by Tim Hall
Who will intercede with God on my behalf?
Joseph was looking at a key that could unlock his prison cell and set him free. Not a literal key, but a person who would be in a position to win Joseph’s freedom. But would this person remember Joseph?
Joseph was in Egypt because his jealous brothers had sold him as a slave. After making the best of his new circumstances, he was imprisoned because of false accusations by his master’s wife (see Genesis 39). How long Joseph had been in prison is uncertain, but it appears to have been a considerable time.
Standing now before Joseph were two men who had personally served Pharaoh. One would soon be restored to his place of influence, and Joseph had a simple request: “But remember me when it is well with you, and please show kindness to me; make mention of me to Pharaoh, and get me out of this house” (Genesis 40:14, NKJV).
Events turned out just as Joseph had predicted. The chief butler’s dream was a prophecy of his restoration. He was surely impressed with Joseph’s abilities and with his apparent integrity. “Yet the chief butler did not remember Joseph, but forgot him” (Genesis 40:23). Had the butler mentioned Joseph’s case to Pharaoh, the recipient of gross injustices would have enjoyed two more years of freedom.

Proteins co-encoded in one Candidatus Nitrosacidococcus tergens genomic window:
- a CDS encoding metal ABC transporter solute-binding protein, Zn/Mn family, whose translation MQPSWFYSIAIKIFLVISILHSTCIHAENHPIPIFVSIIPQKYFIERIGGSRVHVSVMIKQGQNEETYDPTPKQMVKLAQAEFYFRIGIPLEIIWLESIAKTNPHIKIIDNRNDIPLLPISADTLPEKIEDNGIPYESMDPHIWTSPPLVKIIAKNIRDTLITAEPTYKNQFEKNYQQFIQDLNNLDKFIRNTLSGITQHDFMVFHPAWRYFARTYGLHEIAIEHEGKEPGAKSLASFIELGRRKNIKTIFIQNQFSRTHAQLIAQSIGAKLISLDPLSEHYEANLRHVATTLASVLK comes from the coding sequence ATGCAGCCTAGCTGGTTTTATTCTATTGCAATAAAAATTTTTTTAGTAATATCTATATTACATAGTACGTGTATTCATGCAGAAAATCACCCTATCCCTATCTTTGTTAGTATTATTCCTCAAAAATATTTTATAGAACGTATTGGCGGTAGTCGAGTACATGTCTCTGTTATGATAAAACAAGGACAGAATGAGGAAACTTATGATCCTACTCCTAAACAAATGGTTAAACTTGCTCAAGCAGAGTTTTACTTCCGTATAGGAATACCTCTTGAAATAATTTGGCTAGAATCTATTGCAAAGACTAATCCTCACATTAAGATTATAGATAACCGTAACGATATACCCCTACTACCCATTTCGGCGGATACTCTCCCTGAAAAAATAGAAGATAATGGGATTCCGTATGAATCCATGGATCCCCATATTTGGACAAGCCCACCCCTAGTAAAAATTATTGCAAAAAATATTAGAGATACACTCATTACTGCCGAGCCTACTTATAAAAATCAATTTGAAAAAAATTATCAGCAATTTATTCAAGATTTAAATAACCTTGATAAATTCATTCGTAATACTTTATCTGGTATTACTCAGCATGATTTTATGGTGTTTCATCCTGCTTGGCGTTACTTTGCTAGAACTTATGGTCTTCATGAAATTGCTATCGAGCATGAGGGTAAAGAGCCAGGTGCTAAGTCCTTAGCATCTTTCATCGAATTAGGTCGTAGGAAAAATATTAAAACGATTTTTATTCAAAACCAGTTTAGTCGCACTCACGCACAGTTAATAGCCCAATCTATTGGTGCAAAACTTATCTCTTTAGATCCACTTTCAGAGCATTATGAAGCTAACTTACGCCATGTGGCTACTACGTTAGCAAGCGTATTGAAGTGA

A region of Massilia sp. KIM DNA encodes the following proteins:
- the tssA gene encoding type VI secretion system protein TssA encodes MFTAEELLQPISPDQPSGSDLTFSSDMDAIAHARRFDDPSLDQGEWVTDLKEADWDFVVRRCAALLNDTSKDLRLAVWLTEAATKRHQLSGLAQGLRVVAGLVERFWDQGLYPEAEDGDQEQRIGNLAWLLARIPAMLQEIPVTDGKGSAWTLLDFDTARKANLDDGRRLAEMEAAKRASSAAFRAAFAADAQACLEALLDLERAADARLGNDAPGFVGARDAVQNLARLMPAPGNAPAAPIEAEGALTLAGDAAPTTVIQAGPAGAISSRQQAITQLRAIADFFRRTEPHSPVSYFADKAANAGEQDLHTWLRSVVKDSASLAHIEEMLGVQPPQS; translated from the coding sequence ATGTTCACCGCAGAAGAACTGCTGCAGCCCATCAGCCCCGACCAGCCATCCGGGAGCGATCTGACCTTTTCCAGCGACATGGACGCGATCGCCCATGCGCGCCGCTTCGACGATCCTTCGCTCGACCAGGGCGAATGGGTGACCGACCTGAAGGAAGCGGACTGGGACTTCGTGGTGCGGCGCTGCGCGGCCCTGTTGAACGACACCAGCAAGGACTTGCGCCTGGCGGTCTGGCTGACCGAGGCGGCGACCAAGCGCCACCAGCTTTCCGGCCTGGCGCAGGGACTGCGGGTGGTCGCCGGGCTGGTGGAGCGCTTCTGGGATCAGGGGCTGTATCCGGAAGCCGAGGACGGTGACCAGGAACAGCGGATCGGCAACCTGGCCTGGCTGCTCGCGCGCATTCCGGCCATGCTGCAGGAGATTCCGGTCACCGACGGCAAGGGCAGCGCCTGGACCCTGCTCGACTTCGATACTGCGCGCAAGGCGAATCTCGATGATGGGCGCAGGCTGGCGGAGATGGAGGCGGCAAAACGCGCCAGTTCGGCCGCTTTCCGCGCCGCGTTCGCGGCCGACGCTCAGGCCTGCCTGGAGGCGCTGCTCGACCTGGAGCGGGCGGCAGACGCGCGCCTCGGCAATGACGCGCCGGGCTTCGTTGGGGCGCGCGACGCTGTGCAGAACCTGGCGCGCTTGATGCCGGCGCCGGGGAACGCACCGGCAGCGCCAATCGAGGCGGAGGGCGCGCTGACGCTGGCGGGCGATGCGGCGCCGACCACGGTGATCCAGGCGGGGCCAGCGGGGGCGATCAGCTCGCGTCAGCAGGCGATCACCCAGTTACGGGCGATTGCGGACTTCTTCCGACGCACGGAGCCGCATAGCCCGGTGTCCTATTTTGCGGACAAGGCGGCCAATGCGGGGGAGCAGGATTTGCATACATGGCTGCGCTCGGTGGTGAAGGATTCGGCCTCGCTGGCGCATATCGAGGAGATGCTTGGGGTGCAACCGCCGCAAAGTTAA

Each of us inhabit a prison at times, in a figurative sense. Illness, financial distress, bereavement, infirmity — all of these rob us of some degree of the freedom we cherish. Is there anyone who might intercede on our behalf, someone in a position of influence?
Indeed there is! Paul wrote about him: “Who is he who condemns? It is Christ who died, and furthermore is also risen, who is even at the right hand of God, who also makes intercession for us” (Romans 8:34). Could there be a position of greater influence than at God’s right hand? The one who occupies that seat intercedes “for us”. Hebrews 7:25 further emphasizes the point by saying that “he always lives to make intercession” for God’s people.
But Jesus isn’t the only one who has influence in his intercessions. James speaks of the power Christians possess today: “… The effective, fervent prayer of a righteous man avails much” (James 5:16). If we’ll use the power God gives us, we also can help win freedom for people confined by life’s trials.
This leads to the probing question: When someone asks me to pray for them, am I more like the chief butler or Christ?
“Confess your trespasses to one another, and pray for one another, that you may be healed. The effective, fervent prayer of a righteous man avails much” (James 5:16).
by Tim Hall